Canadian government to curb vehicle emissions

The Canadian government has pledged large-scale investment in urban transportation, fuel-cell technology, increasing fuel efficiency and marketing of low-emission vehicles in a bid to curb its number one source of greenhouse gas emissions.

On 11 June, the government announced that more than $109 million (US$72 million) would be invested in new initiatives, as part of an all-encompassing $500 million (US$ 329 million) action plan on climate change (see related story), which, even if fulfilled, will only take Canada about one-third of the way to the greenhouse gas reduction target that it set during the international Kyoto Protocol negotiations in 1997. In a report last year, Canadian greenhouse gas emissions were already found to be 19% above the level set under Kyoto (see related story), making transport emissions even more of a priority to control.

Among the initiatives announced are:

  • a $40 million (US$26 million) Urban Transportation Showcase Programme to demonstrate ways of reducing greenhouse gas emissions from transportation, among other challenges;
  • $30 million (US$20 million) over five years allocated to fund the development, integration and deployment of Intelligent Transportation Systems (ITS) across Canada, which include advanced systems for traveller information, traffic management, public transport, commercial vehicle operations, emergency response management and vehicle safety;
  • a $23 million (US$ 15 million) investment in the Canadian Transportation Fuel Cell Alliance to investigate different fuelling options for fuel-cell vehicles; and
  • the $16 million (US$10.5 million) Motor Vehicle Fuel Efficiency Initiative to improve new motor vehicle fuel efficiency through negotiation of a voluntary agreement with the automotive industry and the United States.

Another major part of the plan is a voluntary agreement on the control of emissions from passengers’ cars and light-duty trucks between the environment ministry, the Canadian Vehicle Manufacturers’ Association (CVMA), the Association of International Automobile Manufacturers of Canada and the member companies of these associations. The agreement formalises a commitment from vehicle manufacturers to market the same low-emission vehicles being offered for sale in the United States in Canada for model years 2001 to 2003.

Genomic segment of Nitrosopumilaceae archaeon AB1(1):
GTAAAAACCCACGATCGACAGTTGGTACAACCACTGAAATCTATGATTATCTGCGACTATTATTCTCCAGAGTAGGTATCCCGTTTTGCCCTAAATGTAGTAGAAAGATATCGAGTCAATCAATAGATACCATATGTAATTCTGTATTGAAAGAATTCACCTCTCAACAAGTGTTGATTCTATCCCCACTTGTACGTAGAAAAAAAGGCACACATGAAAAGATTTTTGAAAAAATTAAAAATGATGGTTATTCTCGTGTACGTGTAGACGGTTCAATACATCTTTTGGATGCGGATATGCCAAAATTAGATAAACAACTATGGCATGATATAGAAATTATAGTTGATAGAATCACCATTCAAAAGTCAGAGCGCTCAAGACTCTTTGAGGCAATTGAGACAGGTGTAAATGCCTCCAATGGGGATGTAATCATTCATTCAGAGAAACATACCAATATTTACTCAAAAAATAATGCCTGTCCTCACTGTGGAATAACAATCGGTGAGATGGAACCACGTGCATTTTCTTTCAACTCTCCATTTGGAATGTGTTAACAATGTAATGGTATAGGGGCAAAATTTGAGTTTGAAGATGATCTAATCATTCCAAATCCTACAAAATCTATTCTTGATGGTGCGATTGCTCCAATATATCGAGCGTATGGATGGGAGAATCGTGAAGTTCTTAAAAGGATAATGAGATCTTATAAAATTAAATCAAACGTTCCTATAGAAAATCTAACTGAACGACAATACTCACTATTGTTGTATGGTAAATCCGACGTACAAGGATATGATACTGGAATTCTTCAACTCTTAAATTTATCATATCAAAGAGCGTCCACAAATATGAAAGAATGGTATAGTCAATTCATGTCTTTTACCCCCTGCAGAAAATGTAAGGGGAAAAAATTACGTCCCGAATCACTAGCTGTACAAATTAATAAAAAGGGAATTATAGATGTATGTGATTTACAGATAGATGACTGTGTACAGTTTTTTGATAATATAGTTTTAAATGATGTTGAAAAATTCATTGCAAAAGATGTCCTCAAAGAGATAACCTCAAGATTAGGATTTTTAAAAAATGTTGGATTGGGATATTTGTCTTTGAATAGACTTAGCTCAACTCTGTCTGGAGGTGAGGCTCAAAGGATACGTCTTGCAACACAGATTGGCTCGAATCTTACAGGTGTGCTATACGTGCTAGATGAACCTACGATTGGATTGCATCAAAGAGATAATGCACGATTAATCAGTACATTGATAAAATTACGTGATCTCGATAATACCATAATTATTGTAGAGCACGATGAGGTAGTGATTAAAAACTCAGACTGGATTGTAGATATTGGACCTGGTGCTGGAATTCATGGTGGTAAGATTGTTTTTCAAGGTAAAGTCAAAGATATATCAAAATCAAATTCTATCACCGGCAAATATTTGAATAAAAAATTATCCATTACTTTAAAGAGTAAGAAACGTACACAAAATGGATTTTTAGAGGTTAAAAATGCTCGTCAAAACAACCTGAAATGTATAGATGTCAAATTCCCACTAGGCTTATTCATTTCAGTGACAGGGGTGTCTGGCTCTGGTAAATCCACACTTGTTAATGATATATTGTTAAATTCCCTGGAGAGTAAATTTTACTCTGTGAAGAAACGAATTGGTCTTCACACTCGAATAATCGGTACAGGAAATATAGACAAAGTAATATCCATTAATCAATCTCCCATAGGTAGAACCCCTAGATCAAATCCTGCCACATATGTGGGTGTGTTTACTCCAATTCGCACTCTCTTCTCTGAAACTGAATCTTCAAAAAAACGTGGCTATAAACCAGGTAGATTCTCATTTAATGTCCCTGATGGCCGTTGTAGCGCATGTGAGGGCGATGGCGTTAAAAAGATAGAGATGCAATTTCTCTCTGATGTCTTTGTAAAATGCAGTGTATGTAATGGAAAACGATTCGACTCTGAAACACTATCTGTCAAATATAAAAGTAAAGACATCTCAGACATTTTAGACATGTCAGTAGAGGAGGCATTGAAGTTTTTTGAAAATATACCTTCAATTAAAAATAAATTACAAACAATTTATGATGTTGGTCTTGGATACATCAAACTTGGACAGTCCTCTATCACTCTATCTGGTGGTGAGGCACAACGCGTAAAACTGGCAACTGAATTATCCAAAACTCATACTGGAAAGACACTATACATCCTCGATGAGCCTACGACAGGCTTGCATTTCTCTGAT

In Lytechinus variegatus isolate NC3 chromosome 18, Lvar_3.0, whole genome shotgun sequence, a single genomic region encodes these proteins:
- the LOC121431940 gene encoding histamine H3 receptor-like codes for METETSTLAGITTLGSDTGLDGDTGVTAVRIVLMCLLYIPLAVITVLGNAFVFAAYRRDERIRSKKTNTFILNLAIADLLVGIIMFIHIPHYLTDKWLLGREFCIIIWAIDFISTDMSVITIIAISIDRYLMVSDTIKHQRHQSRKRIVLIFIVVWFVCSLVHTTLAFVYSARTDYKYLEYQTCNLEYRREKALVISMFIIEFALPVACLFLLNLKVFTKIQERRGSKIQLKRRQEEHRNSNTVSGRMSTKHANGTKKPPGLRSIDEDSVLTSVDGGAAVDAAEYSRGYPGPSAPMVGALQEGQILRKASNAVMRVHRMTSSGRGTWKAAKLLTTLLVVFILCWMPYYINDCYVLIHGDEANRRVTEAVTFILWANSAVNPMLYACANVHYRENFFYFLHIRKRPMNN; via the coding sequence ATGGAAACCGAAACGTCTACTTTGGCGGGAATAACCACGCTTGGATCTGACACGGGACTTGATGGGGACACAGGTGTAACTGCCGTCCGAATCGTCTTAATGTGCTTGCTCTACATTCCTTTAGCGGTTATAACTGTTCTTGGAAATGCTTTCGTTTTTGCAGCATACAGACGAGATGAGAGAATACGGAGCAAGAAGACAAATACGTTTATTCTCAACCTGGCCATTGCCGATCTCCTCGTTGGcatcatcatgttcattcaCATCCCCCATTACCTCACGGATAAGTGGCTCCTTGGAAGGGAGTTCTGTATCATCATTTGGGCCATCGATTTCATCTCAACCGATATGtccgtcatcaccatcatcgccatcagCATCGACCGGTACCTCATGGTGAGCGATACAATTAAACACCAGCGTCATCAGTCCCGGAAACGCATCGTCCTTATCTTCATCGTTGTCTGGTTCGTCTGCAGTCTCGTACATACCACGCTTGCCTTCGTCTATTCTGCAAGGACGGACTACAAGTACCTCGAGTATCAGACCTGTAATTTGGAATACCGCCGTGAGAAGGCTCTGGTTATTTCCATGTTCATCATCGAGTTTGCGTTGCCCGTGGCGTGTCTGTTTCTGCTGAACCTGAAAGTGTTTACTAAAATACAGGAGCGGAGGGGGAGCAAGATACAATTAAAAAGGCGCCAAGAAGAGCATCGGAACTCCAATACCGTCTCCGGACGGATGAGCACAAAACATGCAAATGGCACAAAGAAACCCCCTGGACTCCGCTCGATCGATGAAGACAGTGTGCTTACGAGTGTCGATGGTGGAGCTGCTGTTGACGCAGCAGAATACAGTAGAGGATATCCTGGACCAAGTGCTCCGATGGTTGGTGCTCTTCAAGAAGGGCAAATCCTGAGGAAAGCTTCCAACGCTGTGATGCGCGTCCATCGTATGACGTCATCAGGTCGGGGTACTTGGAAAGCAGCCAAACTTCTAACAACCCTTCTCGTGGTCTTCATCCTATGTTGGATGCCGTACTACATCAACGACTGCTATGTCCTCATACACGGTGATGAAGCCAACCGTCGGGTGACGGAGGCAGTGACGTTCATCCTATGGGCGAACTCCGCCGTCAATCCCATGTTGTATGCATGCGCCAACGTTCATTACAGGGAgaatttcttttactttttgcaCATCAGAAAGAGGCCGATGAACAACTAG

“CVMA and its members are pleased to be part of this voluntary initiative to bring cleaner vehicles to Canadians,” commented the organisation’s president, Mark Nantaisement as an example of industry government cooperation delivering further reductions in emissions from vehicles. “When operating on properly-formulated gasoline, which these vehicles are designed to use, smog-causing emissions will be reduced up to 70% relative to current regulated levels. This will ensure that Canadians will continue to drive vehicles that are among the cleanest in the world.”

Later this year, the federal government also plans to release draft regulations to phase-in further emission reductions for vehicles beginning with the 2004 model year. This will see the level of sulphur in gasoline reduced to a limit of 30 parts per million from 2005, a 90% drop in current average levels. The government will also bring in a regulation setting a limit of 15 parts-per-million for sulphur in on-road diesel fuel for 2006, down from today’s average of 330 parts per million.

“Efficient, effective transportation is vital to all Canadians, yet meeting that need also contributes significantly to smog and greenhouse gases,” said David Collenette, Minister of Transport. “Putting together an urban transportation strategy that brings vehicle emissions down…is essential.”

“Transporting goods and services across Canada contributes to one-quarter of Canada’s greenhouse gas emissions,” commented Ralph Goodale, Minister of Natural Resources. “Our economy, however, depends on moving people and goods over great distances. By focusing on fuel efficiency and innovative vehicle and fuel technologies, we can reduce our emissions, while maintaining our productivity and enhancing our competitiveness.”

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